There’s a funeral about to start at the Anglican Church in a very racially diverse area of town. A steady stream of sombrely attired pensioners is filing in through the big wooden double doors accompanied by the workmanlike strains of the organ which ebb and flow on the wind. The road to the church is closed for resurfacing and the side streets are clogged with the double-parked cars of displaced residents. An elderly couple—he in a suit with two walking sticks and her with a Summer Wine perm, a three-quarter length floral print pleated skirt and very flat shoes—struggle past me as they slowly pick their way through. “It’s a right bloody nonsense, i’n’t it?” says the man. The woman waves her stick at the Suzuki Swift parked half on the pavement and shouts across to me “All these bloody cars! They shouldn’t be parked here!” She breaks off briefly to carefully navigate the kerb and then shouts over again “It’s all these browns, they should go and park in their own bloody carpark!”
Back out on the main road I wait at the lights behind a VW Camper with Come Back Guy Fawkes Your Country Needs You written across its back window and then turn off into another narrow maze of Victorian terraces. The big black 4x4 of the armed police unit is blocking the row of back-to-backs so I park the van and walk down with a parcel for the woman with all the plastic pansies. She answers the door and thanks me, then she glances over at the police in flak jackets across the street, rolls her eyes and closes the door again.
The pillar box opposite the house with the reproduction grotesques on the gate posts has been defaced with a half completed backwards swastika.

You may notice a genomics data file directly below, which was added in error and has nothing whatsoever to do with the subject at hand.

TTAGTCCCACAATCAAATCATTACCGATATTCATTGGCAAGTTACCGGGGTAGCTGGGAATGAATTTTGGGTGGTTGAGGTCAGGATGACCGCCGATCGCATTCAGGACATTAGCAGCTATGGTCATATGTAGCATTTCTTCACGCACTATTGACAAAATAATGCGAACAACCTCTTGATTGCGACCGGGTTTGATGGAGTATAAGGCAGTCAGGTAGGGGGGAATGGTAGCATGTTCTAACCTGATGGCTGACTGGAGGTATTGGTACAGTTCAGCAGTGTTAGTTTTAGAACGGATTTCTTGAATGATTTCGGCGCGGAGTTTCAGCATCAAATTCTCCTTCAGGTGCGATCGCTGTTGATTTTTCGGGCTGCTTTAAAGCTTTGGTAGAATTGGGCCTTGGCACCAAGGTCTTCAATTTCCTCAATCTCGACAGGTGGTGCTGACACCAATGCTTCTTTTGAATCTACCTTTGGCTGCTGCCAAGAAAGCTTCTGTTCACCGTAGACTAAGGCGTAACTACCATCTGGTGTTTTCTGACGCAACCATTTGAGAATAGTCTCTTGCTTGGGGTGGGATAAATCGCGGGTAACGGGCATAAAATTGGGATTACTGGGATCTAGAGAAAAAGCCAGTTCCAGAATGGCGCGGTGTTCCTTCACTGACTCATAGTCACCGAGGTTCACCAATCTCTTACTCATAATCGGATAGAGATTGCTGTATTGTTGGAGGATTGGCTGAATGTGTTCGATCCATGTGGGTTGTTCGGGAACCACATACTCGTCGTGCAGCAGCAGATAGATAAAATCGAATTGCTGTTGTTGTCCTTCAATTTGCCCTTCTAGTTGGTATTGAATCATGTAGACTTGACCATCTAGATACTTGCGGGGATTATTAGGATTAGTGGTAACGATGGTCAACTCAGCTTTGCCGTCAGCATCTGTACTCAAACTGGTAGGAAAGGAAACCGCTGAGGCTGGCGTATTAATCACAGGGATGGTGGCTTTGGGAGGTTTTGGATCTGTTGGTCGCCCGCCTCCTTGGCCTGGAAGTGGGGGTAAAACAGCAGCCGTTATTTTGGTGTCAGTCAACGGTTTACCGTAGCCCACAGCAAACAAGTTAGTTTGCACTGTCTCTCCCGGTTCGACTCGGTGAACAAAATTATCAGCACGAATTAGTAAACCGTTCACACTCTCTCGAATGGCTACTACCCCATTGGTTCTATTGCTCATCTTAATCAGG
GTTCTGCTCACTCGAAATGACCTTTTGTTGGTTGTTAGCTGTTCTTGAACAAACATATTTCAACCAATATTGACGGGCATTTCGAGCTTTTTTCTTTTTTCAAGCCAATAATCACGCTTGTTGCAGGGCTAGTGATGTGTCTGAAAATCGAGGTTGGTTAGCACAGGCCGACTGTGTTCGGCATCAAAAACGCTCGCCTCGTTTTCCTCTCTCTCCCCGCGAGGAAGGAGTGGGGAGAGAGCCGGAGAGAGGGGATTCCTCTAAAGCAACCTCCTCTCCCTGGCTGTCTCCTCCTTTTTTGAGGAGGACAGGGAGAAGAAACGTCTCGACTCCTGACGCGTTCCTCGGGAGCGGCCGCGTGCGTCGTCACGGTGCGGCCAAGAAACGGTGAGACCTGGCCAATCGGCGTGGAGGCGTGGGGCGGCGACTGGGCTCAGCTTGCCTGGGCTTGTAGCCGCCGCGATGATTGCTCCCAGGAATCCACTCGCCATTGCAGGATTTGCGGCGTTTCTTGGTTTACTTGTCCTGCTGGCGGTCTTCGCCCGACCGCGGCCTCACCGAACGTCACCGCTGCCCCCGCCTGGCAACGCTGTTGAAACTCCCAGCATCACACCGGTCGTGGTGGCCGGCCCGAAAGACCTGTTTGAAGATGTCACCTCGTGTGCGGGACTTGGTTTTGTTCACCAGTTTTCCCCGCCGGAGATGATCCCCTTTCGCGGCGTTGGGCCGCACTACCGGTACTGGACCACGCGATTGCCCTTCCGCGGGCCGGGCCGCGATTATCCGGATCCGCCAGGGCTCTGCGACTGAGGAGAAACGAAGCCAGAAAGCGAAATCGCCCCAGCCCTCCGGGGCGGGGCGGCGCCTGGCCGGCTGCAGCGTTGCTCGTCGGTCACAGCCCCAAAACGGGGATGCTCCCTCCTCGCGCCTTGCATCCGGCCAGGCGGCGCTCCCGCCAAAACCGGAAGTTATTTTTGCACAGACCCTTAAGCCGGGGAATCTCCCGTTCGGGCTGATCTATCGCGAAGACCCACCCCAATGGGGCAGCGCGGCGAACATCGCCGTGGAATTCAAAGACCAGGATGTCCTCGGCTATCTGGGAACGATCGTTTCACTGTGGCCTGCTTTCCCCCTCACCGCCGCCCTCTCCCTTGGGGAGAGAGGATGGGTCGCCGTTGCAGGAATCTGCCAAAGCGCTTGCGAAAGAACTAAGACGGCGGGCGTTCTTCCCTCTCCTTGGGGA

Up on the quieter terrace above the engineering works, I knock at the bleached red pink door but nobody comes. I knock again, a bit louder, but still nobody comes. I write out a notification card and push it through the letterbox and a woman in tight jeans and big round glasses comes out of the house next door. “He’s definitely in” she says “Give him another knock”. I knock hard on the door. Still no reply. “I’ll ring him” says the woman, producing an old pre-smartphone mobile from her pocket. She dials the number and stands on her step as it rings, biting her lip and craning her neck to try and see into her neighbour’s front room. There’s no answer. “I know he’s in!” she says and she jumps over the low wall between the houses. She shields the reflection from the window with her hand and peers in, “There he is! He’s there!” she shouts and she bangs on the window and jumps around waving. Ten seconds later, an elderly man opens the door “Hiya lad,” he says “I don’t know why I didn’t hear you. Sorry.” The woman from next door shouts across “Have you got your hearing aid in, Ernest?” “Sorry love, what was that?” says Ernest. The woman winks at me and addresses him again, “I’m off to the shop later, is there anything you need?” “I’ve no idea, I don’t know why I didn’t hear” says Ernest.